To both improve existing jobs and create new ones, it is important to build long-term relationships with retailers and factories based on mutual benefits; without consistent orders, the factories can’t provide consistent employment. “This is where our focus is in finding the right clients for each factory, then supporting these relationships to grow and provide long term benefits for both parties. By 2023 we aim to help to create 2,500 worthwhile jobs in the West African apparel sector and we are on track,” Carly is proud to announce. “It is difficult to definitively say how many jobs EAA has helped to create to date, but thanks to the orders we have facilitated, our partner factories employ over 700 individuals, 70% of which are women, while the total was approximatively 200 when we started working together.”
As has been the case for most individuals and businesses, the COVID-19 pandemic has forced EAA to adjust its plans for 2020. Following the great success of the first sourcing summit in 2019, EAA was all set to host the second event in May which, unfortunately, had to be cancelled. That said, the company was still able to mobilize funding and support from multiple donor agencies, which has enabled the production of over 50,000 sets of scrubs meeting international performance and quality standards. “The scrubs will be distributed to public and private hospitals at free or reduced cost levels, in close coordination with Ghana and Benin Governments. EAA is also investing to build PPE production capability in Ghana, with a focus on the manufacture of surgical masks achieving international testing requirements and certification. This surgical mask production unit will be the first of its calibre in Ghana -- providing a reliable source of local supply for medical-grade masks to protect healthcare providers.”
Ethical Apparel Africa will also facilitate a research project to identify the salient impacts of the global COVID-19 pandemic on suppliers and workers operating across the African content. “The aim is to report on qualitative and quantitative data to advance a worker-centred understanding of the current situation in workplaces, effects on businesses continuity, supply, distribution and retention and how this is affecting livelihoods. The report will be made public with the hopes that it will inform businesses’ strategies to address and remedy, where possible, the salient human rights impacts of the pandemic on suppliers and workers in Africa,” Carly explains. “Beyond this research, the intention is that the results also contribute to better informed strategies when it comes to planning for post-COVID recovery – in other words, the wellbeing amongst workers, businesses and supply chains.”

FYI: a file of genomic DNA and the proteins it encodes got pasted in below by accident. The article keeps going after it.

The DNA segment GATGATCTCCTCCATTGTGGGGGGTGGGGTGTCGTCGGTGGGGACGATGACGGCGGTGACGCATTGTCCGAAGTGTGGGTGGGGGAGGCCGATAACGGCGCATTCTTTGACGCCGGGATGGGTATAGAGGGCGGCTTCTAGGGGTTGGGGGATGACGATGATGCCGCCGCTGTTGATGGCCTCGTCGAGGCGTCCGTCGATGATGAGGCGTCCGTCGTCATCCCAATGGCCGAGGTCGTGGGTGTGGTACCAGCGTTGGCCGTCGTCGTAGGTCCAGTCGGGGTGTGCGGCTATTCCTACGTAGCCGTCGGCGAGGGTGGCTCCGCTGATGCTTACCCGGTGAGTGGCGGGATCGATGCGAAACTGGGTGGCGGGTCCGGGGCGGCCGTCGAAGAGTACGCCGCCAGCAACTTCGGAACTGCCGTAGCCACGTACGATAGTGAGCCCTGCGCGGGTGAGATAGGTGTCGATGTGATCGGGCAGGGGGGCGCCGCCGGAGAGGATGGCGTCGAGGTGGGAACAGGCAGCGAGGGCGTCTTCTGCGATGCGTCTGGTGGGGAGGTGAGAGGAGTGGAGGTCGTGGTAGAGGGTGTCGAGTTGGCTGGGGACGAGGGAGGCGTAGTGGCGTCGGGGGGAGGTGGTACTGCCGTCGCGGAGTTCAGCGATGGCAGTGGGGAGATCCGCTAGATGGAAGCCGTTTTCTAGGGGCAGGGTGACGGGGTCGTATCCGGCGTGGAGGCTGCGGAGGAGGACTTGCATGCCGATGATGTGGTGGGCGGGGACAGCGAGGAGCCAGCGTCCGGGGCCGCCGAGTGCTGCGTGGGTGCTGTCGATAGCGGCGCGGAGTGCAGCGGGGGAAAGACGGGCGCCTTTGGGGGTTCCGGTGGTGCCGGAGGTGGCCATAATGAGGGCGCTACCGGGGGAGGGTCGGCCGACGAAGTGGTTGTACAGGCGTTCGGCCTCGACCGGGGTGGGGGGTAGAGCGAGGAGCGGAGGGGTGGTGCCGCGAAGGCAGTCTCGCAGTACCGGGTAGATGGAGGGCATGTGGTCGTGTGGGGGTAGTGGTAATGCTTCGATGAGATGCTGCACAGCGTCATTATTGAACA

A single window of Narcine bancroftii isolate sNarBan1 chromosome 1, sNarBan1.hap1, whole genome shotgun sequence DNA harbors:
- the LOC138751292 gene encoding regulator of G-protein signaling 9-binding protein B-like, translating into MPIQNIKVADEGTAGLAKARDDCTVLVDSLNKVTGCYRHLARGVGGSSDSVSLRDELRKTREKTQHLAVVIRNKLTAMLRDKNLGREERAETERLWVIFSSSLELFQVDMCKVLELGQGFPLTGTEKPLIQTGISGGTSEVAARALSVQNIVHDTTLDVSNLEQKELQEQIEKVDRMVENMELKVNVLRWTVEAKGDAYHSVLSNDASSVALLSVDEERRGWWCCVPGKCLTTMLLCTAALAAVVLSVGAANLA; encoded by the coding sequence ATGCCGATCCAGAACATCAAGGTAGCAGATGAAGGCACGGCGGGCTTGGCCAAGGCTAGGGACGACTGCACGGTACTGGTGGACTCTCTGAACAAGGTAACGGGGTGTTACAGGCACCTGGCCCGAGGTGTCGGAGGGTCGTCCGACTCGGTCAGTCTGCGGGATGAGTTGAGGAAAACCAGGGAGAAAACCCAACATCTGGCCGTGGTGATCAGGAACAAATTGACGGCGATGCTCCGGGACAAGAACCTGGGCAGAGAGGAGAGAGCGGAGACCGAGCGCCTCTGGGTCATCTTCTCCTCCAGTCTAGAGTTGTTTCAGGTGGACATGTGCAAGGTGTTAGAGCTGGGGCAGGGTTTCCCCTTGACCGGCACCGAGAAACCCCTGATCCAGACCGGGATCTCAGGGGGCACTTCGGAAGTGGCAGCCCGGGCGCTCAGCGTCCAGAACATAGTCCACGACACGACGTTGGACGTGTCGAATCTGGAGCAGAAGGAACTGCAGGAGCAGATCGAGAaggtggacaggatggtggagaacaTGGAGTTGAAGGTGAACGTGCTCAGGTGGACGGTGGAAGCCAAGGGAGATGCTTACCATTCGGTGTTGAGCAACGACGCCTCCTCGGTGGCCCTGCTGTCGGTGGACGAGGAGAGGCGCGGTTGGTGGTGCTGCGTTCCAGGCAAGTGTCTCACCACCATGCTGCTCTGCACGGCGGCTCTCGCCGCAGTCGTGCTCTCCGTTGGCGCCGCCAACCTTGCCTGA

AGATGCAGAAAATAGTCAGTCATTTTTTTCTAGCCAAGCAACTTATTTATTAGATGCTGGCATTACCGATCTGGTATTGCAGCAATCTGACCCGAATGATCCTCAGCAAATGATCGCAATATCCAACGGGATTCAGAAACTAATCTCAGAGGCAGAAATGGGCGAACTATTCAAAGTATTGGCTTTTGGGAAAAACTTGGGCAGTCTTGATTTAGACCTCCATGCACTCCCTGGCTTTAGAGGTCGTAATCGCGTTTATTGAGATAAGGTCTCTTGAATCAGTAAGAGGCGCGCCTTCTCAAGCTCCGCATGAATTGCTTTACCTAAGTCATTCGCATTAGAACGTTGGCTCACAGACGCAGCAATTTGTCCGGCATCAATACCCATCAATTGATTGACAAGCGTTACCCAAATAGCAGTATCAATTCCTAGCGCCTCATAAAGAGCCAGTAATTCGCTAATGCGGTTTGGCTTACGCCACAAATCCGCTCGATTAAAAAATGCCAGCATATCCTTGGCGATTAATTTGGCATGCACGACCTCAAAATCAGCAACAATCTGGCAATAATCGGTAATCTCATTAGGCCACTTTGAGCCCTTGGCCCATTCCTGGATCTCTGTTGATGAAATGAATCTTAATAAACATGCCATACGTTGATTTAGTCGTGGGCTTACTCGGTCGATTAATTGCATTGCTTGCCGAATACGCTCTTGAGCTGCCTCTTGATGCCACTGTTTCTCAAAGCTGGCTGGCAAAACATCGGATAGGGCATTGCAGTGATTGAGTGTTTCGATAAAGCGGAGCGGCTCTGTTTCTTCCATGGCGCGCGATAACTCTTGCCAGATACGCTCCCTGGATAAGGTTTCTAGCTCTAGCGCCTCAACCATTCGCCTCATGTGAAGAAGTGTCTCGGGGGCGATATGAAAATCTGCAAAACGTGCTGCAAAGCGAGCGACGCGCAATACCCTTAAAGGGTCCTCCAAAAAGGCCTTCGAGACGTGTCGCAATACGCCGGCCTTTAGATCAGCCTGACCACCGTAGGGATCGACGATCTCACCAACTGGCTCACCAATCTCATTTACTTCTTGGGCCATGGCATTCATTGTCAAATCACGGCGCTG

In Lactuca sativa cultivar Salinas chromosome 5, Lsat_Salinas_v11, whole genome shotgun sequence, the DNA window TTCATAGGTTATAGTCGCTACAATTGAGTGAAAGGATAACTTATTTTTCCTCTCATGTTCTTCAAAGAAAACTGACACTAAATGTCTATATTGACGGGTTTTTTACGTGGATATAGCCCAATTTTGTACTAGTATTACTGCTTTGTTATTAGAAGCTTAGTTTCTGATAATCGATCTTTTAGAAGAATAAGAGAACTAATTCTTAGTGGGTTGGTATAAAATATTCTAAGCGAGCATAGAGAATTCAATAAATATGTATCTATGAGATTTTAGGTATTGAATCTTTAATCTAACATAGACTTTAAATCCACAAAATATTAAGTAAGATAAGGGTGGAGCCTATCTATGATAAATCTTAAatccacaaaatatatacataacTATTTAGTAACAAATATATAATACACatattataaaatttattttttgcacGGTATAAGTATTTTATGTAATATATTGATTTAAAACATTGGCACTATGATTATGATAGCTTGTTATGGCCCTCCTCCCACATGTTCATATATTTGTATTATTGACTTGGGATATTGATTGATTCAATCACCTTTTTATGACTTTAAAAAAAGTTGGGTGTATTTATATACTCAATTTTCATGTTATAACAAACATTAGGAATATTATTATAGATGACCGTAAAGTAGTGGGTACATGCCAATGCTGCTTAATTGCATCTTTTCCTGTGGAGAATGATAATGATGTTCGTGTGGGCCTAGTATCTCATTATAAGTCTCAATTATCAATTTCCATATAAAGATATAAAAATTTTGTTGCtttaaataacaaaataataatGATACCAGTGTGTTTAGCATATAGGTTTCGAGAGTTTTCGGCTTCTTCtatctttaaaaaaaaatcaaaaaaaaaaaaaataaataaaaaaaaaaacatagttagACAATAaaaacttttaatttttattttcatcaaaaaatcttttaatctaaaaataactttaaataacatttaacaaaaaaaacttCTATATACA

In addition to providing medical clothing and PPE locally, EAA is working on developing long-term relationships with US and UK medical buyers by facilitating access to the West African production capacity and diversify their supply chains. This pivot has enabled the factories to avoid the widespread disruption seen in other garment producing regions, as they continue to provide their employees with safe and secure employment through this crisis. “We have a number of great partnerships in place with international brands and will dedicate 2020 to growing these relationships and continuing to provide high quality products, as well as reaching out to other companies who might be looking to branch out their supply base into new regions. Our Technical and Impact teams will continue to work closely with the factories to grow our capacity building and empowerment initiatives.”
SOURCE: African Development Bank Group (AfDB)